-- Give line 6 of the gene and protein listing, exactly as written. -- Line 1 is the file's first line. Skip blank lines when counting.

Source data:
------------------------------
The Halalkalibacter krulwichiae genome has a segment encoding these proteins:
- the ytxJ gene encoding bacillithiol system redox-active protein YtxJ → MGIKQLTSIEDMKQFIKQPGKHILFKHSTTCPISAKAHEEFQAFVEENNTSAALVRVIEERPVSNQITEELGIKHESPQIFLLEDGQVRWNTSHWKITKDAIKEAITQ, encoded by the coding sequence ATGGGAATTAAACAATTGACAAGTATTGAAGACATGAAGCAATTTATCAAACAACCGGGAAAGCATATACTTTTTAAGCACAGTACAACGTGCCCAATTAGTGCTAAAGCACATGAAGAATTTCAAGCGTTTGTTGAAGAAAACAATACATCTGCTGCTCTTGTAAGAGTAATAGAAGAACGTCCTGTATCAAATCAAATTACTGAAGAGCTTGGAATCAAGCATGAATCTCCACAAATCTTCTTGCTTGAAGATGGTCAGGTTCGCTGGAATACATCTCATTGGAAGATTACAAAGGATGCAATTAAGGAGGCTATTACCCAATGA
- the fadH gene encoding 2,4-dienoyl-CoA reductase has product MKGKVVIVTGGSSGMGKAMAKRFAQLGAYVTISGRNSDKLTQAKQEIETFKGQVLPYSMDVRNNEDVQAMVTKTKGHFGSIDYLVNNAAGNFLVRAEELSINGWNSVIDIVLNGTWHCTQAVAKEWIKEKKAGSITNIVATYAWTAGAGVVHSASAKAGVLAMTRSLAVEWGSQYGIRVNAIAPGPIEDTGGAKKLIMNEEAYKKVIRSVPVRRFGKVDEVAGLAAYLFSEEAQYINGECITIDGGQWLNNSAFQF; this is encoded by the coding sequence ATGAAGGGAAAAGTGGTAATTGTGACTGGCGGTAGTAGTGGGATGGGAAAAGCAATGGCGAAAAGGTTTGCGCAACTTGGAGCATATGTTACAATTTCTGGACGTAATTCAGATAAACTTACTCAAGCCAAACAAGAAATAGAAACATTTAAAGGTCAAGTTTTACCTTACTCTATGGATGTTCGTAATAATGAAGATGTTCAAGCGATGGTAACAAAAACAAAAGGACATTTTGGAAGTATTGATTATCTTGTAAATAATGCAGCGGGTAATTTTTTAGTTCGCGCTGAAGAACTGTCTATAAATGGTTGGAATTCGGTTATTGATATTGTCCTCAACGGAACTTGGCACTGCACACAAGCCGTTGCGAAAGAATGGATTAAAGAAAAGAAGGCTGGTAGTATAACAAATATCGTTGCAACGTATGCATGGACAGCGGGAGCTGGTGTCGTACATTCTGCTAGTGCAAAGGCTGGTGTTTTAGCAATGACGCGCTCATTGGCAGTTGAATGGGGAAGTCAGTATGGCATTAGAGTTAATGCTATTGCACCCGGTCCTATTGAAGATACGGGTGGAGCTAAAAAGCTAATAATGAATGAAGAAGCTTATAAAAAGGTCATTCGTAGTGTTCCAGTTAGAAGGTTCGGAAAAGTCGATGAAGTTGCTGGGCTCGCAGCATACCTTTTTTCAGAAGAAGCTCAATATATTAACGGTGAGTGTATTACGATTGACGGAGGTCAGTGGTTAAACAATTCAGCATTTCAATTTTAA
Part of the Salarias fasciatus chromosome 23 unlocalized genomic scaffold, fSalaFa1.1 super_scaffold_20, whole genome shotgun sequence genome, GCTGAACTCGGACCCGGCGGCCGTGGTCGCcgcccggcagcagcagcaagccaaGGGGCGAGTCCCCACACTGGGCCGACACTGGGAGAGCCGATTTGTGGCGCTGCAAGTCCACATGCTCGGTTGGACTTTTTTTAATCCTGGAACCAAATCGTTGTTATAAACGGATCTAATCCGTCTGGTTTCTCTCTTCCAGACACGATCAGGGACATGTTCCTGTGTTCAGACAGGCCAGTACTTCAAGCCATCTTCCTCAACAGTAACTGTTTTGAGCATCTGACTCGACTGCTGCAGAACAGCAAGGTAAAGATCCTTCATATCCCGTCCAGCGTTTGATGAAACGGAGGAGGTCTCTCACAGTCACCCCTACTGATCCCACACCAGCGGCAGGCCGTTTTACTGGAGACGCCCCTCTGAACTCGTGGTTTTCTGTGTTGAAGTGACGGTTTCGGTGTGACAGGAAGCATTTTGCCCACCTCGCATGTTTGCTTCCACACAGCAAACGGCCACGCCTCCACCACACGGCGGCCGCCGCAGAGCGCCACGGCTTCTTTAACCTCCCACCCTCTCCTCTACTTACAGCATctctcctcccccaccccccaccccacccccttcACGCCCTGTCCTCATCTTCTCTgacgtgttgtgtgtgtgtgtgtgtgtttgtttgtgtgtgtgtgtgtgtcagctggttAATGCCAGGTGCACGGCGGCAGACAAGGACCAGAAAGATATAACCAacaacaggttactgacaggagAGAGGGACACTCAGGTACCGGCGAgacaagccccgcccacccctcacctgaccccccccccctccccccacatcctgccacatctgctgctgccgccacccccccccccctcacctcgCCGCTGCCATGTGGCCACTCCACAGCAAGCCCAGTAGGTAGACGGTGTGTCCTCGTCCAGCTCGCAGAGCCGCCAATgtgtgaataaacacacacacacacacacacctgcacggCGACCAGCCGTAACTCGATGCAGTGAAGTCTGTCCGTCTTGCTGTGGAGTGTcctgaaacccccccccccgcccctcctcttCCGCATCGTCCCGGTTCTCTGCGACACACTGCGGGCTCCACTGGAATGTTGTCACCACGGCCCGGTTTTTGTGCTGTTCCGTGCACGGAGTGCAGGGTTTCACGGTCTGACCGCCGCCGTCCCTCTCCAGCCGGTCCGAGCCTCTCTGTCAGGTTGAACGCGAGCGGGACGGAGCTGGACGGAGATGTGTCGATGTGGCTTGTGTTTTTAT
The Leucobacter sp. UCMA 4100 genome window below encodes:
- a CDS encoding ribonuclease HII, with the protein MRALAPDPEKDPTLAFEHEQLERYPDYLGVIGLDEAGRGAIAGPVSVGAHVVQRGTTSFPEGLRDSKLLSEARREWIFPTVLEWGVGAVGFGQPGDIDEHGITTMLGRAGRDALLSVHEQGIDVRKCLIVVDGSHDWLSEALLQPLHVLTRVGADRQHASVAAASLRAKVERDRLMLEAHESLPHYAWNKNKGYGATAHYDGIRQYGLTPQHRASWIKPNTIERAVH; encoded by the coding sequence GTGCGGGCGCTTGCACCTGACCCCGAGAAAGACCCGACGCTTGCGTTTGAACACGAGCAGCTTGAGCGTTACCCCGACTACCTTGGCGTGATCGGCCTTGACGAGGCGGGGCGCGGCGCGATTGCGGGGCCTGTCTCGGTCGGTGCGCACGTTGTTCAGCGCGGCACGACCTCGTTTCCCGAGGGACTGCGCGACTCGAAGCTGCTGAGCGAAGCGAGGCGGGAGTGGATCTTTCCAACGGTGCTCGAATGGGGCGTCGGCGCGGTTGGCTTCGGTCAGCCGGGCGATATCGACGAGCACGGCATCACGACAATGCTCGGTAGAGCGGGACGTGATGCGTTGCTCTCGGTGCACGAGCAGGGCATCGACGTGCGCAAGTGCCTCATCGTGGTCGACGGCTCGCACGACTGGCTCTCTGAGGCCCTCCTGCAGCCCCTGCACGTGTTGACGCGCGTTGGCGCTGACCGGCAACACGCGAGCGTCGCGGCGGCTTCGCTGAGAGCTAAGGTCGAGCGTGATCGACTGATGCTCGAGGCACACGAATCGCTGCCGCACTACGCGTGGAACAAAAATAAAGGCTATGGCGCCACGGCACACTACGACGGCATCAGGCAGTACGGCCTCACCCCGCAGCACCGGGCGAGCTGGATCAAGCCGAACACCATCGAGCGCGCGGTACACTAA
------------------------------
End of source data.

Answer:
- a CDS encoding ribonuclease HII, with the protein MRALAPDPEKDPTLAFEHEQLERYPDYLGVIGLDEAGRGAIAGPVSVGAHVVQRGTTSFPEGLRDSKLLSEARREWIFPTVLEWGVGAVGFGQPGDIDEHGITTMLGRAGRDALLSVHEQGIDVRKCLIVVDGSHDWLSEALLQPLHVLTRVGADRQHASVAAASLRAKVERDRLMLEAHESLPHYAWNKNKGYGATAHYDGIRQYGLTPQHRASWIKPNTIERAVH; encoded by the coding sequence GTGCGGGCGCTTGCACCTGACCCCGAGAAAGACCCGACGCTTGCGTTTGAACACGAGCAGCTTGAGCGTTACCCCGACTACCTTGGCGTGATCGGCCTTGACGAGGCGGGGCGCGGCGCGATTGCGGGGCCTGTCTCGGTCGGTGCGCACGTTGTTCAGCGCGGCACGACCTCGTTTCCCGAGGGACTGCGCGACTCGAAGCTGCTGAGCGAAGCGAGGCGGGAGTGGATCTTTCCAACGGTGCTCGAATGGGGCGTCGGCGCGGTTGGCTTCGGTCAGCCGGGCGATATCGACGAGCACGGCATCACGACAATGCTCGGTAGAGCGGGACGTGATGCGTTGCTCTCGGTGCACGAGCAGGGCATCGACGTGCGCAAGTGCCTCATCGTGGTCGACGGCTCGCACGACTGGCTCTCTGAGGCCCTCCTGCAGCCCCTGCACGTGTTGACGCGCGTTGGCGCTGACCGGCAACACGCGAGCGTCGCGGCGGCTTCGCTGAGAGCTAAGGTCGAGCGTGATCGACTGATGCTCGAGGCACACGAATCGCTGCCGCACTACGCGTGGAACAAAAATAAAGGCTATGGCGCCACGGCACACTACGACGGCATCAGGCAGTACGGCCTCACCCCGCAGCACCGGGCGAGCTGGATCAAGCCGAACACCATCGAGCGCGCGGTACACTAA